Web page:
In the early 1990s, the group of Hayes demonstrated for the first time that VAD mice present an imbalance in Th1 and Th2 responses [79,80,81]. Using a parasite that induces Th2 responses in mice, they found that hypovitaminosis A contributes to IFN-γ overproduction, while dietary RA down-regulates Th1 responses and up-regulates Th2 responses in vivo [79]. In parallel, the group of Stephensen reached a similar conclusion when they reported that VAD impairs the salivary IgA response (associated with IL-4 production and Th2 responses) and at the same time enhances IgG2a serum levels (which is associated with IFN-γ production and Th1 responses) [82]. Moreover, a number of clinical studies on diet supplementation with vitamin A described a modest increase in the severity of respiratory infections in children suffering from pneumonia [83], suggesting that vitamin A may participate in the induction of Th2 responses while abrogating Th1 responses. In following studies, it was reported that high levels of dietary vitamin A enhances IgA and IL-10 production [84,85], while decreasing Th1 cell differentiation in mice [86], confirming that vitamin A promotes Th2 and inhibits Th1 responses in vivo.
To study the mechanisms that drive the above mentioned effect of RA on Th2 cell differentiation, Stephensen and collaborators performed in vitro studies where naive T cells were cultured in the presence of all-trans-RA, 9-cis-RA or an RXR agonist. Using this setting, they demonstrated that only 9-cis-RA and the RXR agonist were able to induce IL-4 production by T cells, demonstrating that Th2 differentiation occurs via stimulation of the RXR pathway [87]. In additional in vitro studies, Iwata and collaborators demonstrated that both all-trans-RA and 9-cis-RA enhances Th2 responses and that RAR but not RXR antagonists abrogates RA induction of Th2 responses [88].
The overwhelming evidence demonstrating an effect of vitamin A on Th2 cell differentiation (and thus, indirectly on antibody production) has led to the supplementation of vaccines with vitamin A with the aim to increase their efficacy. Despite this, results from human immunization programs have not shown a significant effect on vaccine efficacy upon vitamin A supplementation of vaccines [4].
Aside from its effect on the Th2 adaptive immune response, recent evidence supports a role of vitamin A on the regulation of innate immune responses. The Belkaid group has shown that in contrast to the common belief that VAD is associated with global immunosuppression, the immune system is able to adapt and induce a type 2 response mediated by innate lymphoid cells (ILCs). In this study, they show that although Th2 and other T helper responses are abrogated in VAD mice, type 2 innate lymphoid cells (ILC2) are expanded, providing resistance to nematode infection in mice. Type 2 responses elicited by ILC2 cells are particularly essential for eradicating worm and parasite infections, which are prevalent in regions associated with high levels of malnutrition [77].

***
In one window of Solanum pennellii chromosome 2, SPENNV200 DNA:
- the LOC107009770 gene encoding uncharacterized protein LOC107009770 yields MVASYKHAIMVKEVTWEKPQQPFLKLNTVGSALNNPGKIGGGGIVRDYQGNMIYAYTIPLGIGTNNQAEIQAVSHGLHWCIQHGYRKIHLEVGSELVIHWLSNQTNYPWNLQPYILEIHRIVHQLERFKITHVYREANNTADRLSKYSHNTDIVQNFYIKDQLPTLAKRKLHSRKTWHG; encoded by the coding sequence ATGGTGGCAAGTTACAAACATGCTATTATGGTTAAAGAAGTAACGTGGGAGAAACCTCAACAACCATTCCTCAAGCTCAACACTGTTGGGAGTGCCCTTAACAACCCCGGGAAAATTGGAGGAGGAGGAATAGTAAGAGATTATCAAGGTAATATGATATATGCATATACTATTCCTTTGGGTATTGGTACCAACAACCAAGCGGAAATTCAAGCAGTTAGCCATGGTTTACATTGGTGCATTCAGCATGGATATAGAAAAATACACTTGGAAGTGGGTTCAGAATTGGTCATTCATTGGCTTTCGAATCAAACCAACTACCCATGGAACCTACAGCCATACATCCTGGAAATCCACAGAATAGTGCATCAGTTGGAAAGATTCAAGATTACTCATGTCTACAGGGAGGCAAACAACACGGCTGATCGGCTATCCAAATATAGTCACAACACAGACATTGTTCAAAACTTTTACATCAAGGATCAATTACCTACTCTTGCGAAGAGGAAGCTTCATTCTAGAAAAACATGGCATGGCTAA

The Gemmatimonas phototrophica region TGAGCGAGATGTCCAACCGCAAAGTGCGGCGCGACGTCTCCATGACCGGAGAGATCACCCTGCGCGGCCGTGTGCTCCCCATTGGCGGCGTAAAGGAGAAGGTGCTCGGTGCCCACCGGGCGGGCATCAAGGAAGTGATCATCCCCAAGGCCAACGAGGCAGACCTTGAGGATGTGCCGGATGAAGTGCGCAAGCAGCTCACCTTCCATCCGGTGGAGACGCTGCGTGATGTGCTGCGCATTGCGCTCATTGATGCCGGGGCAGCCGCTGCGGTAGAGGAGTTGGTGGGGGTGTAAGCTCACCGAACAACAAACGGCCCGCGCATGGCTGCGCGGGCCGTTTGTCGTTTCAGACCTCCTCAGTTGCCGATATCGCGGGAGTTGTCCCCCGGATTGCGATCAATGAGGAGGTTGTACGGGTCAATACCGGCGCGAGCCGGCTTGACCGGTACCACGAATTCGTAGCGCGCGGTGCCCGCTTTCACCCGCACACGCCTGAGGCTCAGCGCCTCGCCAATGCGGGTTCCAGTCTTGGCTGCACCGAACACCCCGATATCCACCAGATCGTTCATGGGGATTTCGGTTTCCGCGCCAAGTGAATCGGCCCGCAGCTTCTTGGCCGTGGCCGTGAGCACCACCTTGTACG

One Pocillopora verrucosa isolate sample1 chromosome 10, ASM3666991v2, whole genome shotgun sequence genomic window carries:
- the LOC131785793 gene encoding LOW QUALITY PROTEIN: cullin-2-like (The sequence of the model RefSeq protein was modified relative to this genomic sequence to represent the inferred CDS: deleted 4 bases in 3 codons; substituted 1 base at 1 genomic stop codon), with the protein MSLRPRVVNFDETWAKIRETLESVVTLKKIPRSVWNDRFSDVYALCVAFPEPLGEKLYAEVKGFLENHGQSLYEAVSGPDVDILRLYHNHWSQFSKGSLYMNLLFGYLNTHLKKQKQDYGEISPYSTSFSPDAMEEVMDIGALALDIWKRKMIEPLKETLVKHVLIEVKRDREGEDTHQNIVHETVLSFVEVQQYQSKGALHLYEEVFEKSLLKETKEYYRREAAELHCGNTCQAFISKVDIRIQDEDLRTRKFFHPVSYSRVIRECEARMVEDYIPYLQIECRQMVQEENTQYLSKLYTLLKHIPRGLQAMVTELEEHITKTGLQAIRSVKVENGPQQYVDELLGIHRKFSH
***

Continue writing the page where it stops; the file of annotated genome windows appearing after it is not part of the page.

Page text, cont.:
5.3. T Cell Activation

Although previous evidence has shown that RA is mainly produced by cells from the gut [27,35,36], some reports have shown that RA may also be produced at other sites during an ongoing immune response [36,37,89,90]. Using RA signaling reporter mice (RARE-luciferase reporter mice), Pino-Lagos and collaborators showed that RA signaling occurs constitutively in areas of the small and large intestine. Importantly, the intradermal administration of activating stimuli such as LPS elicited local and transient RA signaling in the site of inflammation [37]. This finding supports a role for RA in T cell activation during an inflammatory immune response. Similarly, Hall and collaborators have demonstrated that RA-RARα signaling is required for early T cell activation as RARα-deficient T cells proliferate less efficiently than their wild-type counterparts upon polyclonal activation. They further demonstrated that RARα mediates events following T cell receptor activation since RARα-deficient T cells present decreased levels of PLCγ and ERK phosphorylation, Ca2+ mobilization and mTOR/AKT activation upon T cell receptor stimulation [67]. These results strongly argue in favor of RA as an essential metabolite in the development of an appropriate immune response.

6. Role of Retinoic Acid in Thymus and Lymphoid Organogenesis

Thymocytes differentiate into mature T cells in the thymus, where they generate and express a unique T cell receptor. T cells expressing a potentially autoreactive T cell receptor are eliminated by apoptosis in a phenomenon known as negative selection [91]. Since the initial report of Wolbach in the early 20th century demonstrating that VAD is associated with thymic atrophy [92], several potential functions for RA in thymocyte development have been proposed. Kiss and collaborators have shown that RALDH1 is expressed by cortical and medullary thymic epithelial cells, and accordingly, all-trans-RA was detected in the murine postnatal thymus [93]. Iwata and collaborators have shown that RA inhibits TCR-mediated activation-induced thymocyte cell death in vitro, suggesting that this metabolite might affect T cell differentiation and negative selection in the thymus [94]. Following this report, a study using fetal thymic organ cultures showed that RA increases the proportion of mature CD4+ T cells that contain autoreactive T cells [95]. Using RARα-selective agonists, it was demonstrated that RARα signaling is involved in the prevention of activation-induced cell death in thymocytes [96]. On the other hand, the same group reported that RA can induce thymocyte apoptosis when these cells are not activated, and this effect is mediated through RARγ signaling [97]. Moreover, the treatment of mice with a RARγ agonist induces rapid thymic involution [97]. These observations raise the possibility that RA may have an effect on negative selection in the thymus thus shaping the T cell repertoire in adults.